Wednesday, August 5, 2009

Toys R Not Us

“Defeat is not the worst of failures. Not to have tried is the true failure.”

George. E. Woodberry 

On our godson James’ fifth birthday we sent him a Transformer toy, which had been his secret birthday wish. I had to scour the city’s toy stores to find Optimus Prime, which I believed to be the gold standard in transformers, being the leader of the Autobots, which are the good robots. However, there seemed to have been a run on this toy in New York City because store after store I left empty handed. Finally, when I could take no more disappointment or thronging crowds, I bought Bumblebee, the second most famous transformer (and the only other one I knew). As I prepared to leave the store, partly dejected, and partly elated because this was the last crowded store I would have to visit, out of the farthest corner of my eye, all the way across the store I saw it. It was Optimus Prime and seemingly the last one in this store and quite possibly in the city of New York, sitting on a shelf on which he did not belong. It was fate. I walked over, grabbed it and ran to the cashier before any one of the million screaming kids noticed my precious find. Little did I know that this would be the beginning of a journey filled with great frustration, not just for five year old James, but also for his father, Roger, and his godfather.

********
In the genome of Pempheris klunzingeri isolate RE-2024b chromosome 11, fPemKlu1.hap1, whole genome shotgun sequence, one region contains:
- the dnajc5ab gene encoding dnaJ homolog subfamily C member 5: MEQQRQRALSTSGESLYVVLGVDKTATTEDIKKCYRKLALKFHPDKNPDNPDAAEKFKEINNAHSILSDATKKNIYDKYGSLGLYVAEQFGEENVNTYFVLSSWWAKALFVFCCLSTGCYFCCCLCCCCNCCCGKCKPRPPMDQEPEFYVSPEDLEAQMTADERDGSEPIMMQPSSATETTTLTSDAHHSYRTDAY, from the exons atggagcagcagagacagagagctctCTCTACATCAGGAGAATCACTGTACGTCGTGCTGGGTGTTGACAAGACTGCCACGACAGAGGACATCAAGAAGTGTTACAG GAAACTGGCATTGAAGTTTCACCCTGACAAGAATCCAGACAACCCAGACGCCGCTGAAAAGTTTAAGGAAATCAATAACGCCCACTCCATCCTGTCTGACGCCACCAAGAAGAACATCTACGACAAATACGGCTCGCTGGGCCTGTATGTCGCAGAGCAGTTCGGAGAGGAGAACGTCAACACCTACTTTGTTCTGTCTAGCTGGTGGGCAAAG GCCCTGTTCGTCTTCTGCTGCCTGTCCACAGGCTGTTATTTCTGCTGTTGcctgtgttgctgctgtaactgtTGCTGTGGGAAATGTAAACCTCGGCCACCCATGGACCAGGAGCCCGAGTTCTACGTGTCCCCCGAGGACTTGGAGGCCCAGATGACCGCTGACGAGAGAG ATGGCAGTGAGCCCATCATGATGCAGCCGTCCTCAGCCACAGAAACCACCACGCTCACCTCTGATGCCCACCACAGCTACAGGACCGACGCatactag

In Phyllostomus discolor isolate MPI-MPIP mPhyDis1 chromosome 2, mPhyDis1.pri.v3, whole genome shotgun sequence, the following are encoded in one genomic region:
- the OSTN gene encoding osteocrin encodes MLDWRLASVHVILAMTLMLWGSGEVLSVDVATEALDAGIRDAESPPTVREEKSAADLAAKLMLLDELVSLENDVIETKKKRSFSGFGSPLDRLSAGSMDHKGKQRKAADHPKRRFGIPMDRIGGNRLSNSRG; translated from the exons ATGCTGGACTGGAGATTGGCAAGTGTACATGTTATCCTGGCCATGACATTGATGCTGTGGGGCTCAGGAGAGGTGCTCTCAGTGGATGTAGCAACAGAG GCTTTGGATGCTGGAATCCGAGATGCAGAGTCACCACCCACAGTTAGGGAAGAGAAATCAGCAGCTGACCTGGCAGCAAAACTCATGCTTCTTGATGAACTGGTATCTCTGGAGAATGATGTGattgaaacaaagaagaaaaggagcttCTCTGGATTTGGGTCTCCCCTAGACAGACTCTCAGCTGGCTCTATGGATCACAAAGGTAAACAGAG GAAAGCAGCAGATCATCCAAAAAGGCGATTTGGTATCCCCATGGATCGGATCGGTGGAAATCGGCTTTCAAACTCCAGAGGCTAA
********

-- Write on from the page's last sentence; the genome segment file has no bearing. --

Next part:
One day after we shipped the toy, we got a thank you call from an elated James. Exactly 24 hours after that I got a distress call from his mother. She told me that the boy and now his father had driven themselves to distraction trying to transform the simple little toy from the current shape to the semi truck that it is supposed to become. Of course, at first I laughed, but when she told me that she had just sent James’s dad off to have a shower to cool off, after he had been trying to transform the toy rather unsuccessfully for over an hour, I knew she was quite serious. I laughed again, but this time because I knew that I would need precisely ten minutes with Optimus to accomplish the task, even if Dad was not able to make any headway. Luckily for little James, the wait for the final transformation would not be a long one, as we were due to visit them the following week. At this point Roger, now cooled off, got on the phone to hear me laugh and taunt him by telling him how I would only need a mere few minutes to ‘not disappoint’ his son. Roger also laughed, saying I had no idea how complicated this toy was. He proceeded to bet me $100 that I would not be able to complete the simple transformation in forty-five minutes, leave alone the ten that I felt I needed. Mano-a-machine - we had a bet.